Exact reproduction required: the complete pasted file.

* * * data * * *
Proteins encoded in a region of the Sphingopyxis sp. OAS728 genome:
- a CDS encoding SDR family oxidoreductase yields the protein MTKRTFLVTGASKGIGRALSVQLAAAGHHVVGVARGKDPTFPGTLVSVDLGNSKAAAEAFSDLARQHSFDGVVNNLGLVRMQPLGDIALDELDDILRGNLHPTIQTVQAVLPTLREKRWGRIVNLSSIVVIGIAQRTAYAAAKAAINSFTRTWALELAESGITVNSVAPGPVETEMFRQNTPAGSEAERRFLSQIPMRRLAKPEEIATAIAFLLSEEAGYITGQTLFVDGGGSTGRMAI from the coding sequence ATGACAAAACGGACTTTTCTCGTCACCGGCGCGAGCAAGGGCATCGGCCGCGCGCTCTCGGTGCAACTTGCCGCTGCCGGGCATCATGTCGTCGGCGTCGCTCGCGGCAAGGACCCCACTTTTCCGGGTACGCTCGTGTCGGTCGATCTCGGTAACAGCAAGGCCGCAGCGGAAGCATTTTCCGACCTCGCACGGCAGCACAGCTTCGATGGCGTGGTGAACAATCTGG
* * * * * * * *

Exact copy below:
Proteins encoded in a region of the Sphingopyxis sp. OAS728 genome:
- a CDS encoding SDR family oxidoreductase yields the protein MTKRTFLVTGASKGIGRALSVQLAAAGHHVVGVARGKDPTFPGTLVSVDLGNSKAAAEAFSDLARQHSFDGVVNNLGLVRMQPLGDIALDELDDILRGNLHPTIQTVQAVLPTLREKRWGRIVNLSSIVVIGIAQRTAYAAAKAAINSFTRTWALELAESGITVNSVAPGPVETEMFRQNTPAGSEAERRFLSQIPMRRLAKPEEIATAIAFLLSEEAGYITGQTLFVDGGGSTGRMAI from the coding sequence ATGACAAAACGGACTTTTCTCGTCACCGGCGCGAGCAAGGGCATCGGCCGCGCGCTCTCGGTGCAACTTGCCGCTGCCGGGCATCATGTCGTCGGCGTCGCTCGCGGCAAGGACCCCACTTTTCCGGGTACGCTCGTGTCGGTCGATCTCGGTAACAGCAAGGCCGCAGCGGAAGCATTTTCCGACCTCGCACGGCAGCACAGCTTCGATGGCGTGGTGAACAATCTGG